Recently I wrote an MP report on a variety of subjects that also included the concern of interest groups using the courts on issues that they often fail to advance through a democratically elected government.

It is a situation that all levels of government — municipal, regional, provincial and federal — and related agencies deal with and one that taxpayers pay the bill for.

Within a day of the report being published, a follow-up radio interview was arranged out of Ottawa along with a number of related print and social media articles, and within 72 hours, a conversation connecting people from all parts of Canada was well underway.

The intent of this week’s report is not to recycle the subject from last week but rather to point out the importance of the Internet and how that can enhance our ability to communicate, to do business and to share ideas and discussion all across Canada at a rapid pace, much as was experienced with last week’s MP report. 

News, events, commerce, education, civic engagement and more are all readily available to citizens of all ages as the Internet has become integrated into our society. 

Unfortunately, a segment of our citizens are regrettably entirely shut out of the same online opportunities that so many take for granted. In some areas of Canada (and this includes parts of Okanagan-Coquihalla) there is no Internet availability or wireless connectivity available. A lack of cellular service in some regions also creates added challenges for emergency responders and those who may require their assistance.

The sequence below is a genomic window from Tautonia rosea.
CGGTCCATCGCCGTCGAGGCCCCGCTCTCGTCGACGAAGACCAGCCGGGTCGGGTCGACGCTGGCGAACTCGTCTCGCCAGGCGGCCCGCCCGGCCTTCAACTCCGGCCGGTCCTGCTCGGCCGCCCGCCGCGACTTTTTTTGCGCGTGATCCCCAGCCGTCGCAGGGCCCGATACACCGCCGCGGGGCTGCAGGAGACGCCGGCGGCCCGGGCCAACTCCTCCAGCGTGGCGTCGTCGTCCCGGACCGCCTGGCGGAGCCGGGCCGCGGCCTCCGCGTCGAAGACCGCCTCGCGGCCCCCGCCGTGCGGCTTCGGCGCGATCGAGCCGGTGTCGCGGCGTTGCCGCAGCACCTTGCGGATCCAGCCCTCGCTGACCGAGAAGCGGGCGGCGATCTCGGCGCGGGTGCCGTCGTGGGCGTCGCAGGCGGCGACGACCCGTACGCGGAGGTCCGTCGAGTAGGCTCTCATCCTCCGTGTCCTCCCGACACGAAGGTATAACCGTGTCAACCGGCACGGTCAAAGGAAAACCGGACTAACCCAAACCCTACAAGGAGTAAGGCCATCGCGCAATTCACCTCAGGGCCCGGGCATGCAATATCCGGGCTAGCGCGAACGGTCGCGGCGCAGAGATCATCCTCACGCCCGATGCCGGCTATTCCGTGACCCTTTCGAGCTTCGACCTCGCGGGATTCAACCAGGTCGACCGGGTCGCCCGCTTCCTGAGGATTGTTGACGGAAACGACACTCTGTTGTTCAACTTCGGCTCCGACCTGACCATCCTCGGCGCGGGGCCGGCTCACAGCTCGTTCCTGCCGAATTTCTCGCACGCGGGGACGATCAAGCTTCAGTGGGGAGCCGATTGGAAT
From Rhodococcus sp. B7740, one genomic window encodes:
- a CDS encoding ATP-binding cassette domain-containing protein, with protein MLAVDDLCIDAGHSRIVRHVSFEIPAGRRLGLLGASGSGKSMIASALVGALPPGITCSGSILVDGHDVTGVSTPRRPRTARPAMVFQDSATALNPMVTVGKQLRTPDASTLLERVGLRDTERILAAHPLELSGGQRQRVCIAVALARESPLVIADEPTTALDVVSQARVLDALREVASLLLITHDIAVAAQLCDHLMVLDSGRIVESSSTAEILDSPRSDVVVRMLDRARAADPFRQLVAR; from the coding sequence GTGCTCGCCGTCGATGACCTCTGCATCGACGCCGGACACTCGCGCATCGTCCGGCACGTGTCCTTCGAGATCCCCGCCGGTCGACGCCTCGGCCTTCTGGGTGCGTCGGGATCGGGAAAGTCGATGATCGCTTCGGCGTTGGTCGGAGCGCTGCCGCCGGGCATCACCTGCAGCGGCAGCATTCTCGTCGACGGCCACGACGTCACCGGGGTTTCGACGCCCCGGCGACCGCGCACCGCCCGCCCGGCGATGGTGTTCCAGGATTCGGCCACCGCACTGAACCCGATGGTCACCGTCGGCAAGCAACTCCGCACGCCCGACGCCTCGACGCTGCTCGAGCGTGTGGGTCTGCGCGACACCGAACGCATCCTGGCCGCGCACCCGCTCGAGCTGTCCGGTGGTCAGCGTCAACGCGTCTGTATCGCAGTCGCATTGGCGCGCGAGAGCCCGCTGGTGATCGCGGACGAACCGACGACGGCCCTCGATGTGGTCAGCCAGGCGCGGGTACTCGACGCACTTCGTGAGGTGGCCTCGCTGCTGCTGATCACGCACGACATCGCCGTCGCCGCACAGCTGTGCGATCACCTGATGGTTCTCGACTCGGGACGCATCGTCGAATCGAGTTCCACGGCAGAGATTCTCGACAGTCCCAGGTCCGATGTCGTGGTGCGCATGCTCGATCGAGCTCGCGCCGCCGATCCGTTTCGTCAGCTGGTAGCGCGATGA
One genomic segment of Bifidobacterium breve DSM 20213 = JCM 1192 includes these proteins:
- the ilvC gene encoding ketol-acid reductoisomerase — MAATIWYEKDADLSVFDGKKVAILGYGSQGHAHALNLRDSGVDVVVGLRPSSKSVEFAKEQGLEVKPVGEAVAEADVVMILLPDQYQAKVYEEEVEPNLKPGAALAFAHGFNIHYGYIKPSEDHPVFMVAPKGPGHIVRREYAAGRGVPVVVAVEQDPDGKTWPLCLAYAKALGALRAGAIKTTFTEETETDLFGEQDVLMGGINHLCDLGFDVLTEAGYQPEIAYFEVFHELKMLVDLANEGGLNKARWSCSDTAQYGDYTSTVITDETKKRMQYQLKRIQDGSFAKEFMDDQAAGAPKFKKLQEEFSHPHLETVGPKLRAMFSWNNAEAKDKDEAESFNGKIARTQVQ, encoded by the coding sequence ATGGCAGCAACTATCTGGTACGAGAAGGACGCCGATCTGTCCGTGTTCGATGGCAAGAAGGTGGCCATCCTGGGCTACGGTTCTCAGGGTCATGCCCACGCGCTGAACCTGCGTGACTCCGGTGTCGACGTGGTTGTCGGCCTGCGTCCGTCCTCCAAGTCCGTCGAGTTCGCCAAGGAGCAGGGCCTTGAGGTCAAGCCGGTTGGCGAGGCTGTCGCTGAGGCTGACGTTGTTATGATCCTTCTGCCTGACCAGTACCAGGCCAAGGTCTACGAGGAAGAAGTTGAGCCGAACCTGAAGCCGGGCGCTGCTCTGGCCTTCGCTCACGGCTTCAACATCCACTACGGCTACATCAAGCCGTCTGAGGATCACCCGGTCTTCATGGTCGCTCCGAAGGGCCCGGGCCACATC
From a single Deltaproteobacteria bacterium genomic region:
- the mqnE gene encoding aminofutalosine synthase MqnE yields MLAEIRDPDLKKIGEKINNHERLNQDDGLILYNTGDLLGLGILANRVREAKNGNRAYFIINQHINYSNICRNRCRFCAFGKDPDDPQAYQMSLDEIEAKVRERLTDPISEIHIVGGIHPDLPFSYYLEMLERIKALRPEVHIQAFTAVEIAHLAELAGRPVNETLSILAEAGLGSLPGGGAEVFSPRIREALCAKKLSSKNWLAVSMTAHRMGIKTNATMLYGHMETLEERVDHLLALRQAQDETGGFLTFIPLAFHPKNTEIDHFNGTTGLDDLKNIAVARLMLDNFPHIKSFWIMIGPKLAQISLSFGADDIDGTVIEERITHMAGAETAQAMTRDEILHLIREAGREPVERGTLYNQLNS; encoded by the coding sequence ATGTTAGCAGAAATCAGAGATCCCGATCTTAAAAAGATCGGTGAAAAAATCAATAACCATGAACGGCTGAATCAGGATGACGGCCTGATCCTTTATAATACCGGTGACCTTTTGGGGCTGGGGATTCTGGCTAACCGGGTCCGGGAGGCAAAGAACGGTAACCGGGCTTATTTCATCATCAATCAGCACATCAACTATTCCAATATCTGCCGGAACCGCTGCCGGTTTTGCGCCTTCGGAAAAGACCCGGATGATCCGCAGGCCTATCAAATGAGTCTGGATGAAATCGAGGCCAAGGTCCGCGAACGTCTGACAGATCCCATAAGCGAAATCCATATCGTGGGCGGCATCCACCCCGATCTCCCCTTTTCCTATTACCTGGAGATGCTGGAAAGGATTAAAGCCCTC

In response to unserviced areas of Canada, our government has introduced the Connecting Canadians program that has a goal of connecting roughly 280,000 Canadians who currently lack high-speed Internet services.

A target has been set that 98 percent of Canadian homes by 2017 will have access to Internet services with a speed of five megabytes per second. 

How will this work? The first step is to identify those areas of Canada that are currently lacking in sufficient service. As part of my summer listening tour, I am hoping to hear from citizens who either are impacted by a lack of service or possibly have friends and families that are currently impacted. 

The next step after affected areas are identified will be for Internet service providers to apply for grants to bring service into areas currently lacking. Some rural communities like Logan Lake have already shown interest in this program.

This process is targeted to occur in the fall of this year so that grants can be awarded in the spring of 2015. 

Once the grants are distributed, projects can begin and ideally by this time next year, areas currently lacking Internet services can be online and part of Canada’s Internet infrastructure. 

If you or someone you know currently lacks Internet services, please send further information to my office for follow up.

I can be reached at dan.albas@parl.gc.ca or toll-free at 1-800-665-8711.

Dan Albas is the member of Parliament for Okanagan-Coquihalla.